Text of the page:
Business Services Provider

What Does Business Services Provider Mean?

A business services provider (BSP) is a type of service provider that rents third-party software applications to businesses. BSPs offer an affordable way to acquire applications by means of networks. They tailor software packages to fulfill the requirements of their customers and provide back-office solutions by outsourcing nearly all of their business operations. This includes mail delivery, payroll, finance, building security, administration, bookkeeping, human resources, and so on. Business service providers are otherwise known as application service providers or business process outsourcers.


Techopedia Explains Business Services Provider

BSPs offer business processes as services, delivering partial as well as full-term outsourcing of business processes. They are mainly divided into two categories:

  • Front-Office BSPs: These BSPs are responsible for customer-related services like contact center services.
  • Back-Office BSPs: These BSPs mainly handle internal business functions, such as finance and accounting or human resources.

Business service providers offer business process outsourcing, which improves an organization’s flexibility in a number of ways:

  • Most BPO services from BSPs are delivered on a fee-for-service structure. This gives an organization more flexibility.
  • BSPs help businesses concentrate on their key expertise, without getting weighed down by the needs of bureaucratic constraints.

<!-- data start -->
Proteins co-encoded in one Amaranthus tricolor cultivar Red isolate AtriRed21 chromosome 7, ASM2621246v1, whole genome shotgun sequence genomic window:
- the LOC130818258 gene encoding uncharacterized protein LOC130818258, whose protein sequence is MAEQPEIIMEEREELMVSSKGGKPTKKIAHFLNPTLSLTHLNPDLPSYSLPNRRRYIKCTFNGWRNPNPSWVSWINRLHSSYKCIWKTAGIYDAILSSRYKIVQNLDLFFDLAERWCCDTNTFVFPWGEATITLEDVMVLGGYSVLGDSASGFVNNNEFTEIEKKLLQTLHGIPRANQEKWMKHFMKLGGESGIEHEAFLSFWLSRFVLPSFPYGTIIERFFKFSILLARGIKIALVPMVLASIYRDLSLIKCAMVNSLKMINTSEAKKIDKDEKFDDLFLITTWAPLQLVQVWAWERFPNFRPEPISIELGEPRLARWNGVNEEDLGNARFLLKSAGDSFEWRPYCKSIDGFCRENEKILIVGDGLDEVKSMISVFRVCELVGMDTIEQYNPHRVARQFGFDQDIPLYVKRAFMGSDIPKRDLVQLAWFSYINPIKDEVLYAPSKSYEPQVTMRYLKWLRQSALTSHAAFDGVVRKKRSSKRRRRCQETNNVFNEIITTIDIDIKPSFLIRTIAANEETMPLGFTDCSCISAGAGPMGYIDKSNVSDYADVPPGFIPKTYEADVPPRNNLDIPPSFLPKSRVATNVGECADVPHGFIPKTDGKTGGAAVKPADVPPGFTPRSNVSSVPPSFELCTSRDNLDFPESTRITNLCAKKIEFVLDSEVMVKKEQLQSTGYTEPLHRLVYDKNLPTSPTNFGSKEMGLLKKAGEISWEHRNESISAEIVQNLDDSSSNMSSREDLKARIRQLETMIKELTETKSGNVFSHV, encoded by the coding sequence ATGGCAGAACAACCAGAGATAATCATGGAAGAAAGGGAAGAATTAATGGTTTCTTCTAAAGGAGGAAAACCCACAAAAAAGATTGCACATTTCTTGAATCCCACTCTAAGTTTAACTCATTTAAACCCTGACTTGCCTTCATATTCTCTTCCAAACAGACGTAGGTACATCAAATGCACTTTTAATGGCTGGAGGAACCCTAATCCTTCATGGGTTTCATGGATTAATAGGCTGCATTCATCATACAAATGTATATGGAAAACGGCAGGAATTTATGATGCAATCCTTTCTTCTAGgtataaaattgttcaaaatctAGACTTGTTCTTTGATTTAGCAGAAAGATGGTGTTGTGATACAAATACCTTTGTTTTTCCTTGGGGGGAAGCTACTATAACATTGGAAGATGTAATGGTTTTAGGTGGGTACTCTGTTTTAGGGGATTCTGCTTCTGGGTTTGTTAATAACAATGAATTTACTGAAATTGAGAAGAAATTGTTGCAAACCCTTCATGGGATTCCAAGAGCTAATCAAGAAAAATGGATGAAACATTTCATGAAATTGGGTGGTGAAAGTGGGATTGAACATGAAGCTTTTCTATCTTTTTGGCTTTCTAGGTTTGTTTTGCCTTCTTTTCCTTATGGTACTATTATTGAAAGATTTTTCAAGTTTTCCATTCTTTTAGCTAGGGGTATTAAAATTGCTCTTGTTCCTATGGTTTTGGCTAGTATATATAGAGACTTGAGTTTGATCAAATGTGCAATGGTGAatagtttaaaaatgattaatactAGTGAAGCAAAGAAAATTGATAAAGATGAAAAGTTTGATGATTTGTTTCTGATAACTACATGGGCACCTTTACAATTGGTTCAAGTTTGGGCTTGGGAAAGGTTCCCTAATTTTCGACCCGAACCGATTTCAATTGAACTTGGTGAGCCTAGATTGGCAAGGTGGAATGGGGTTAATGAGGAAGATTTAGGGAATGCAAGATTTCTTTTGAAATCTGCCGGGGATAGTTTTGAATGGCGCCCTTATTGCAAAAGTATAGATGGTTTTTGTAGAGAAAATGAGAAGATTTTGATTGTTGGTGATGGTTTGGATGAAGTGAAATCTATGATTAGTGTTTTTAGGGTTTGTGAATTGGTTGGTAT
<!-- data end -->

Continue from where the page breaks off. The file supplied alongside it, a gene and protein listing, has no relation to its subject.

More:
• They boost the pace of business processes by effectively using supply chain partners together with business process outsourcing.
  • BSPs let organizations retain their entrepreneurial agility and speed. Small and mid-sized firms often find BSPs ideal for their requirements as BSPs usually demand low monthly fees and minimal start-up costs.

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Margaret Rouse

Margaret is an award-winning technical writer and teacher known for her ability to explain complex technical subjects to a non-technical business audience. Over the past twenty years, her IT definitions have been published by Que in an encyclopedia of technology terms and cited in articles by the New York Times, Time Magazine, USA Today, ZDNet, PC Magazine, and Discovery Magazine. She joined Techopedia in 2011. Margaret's idea of a fun day is helping IT and business professionals learn to speak each other’s highly specialized languages.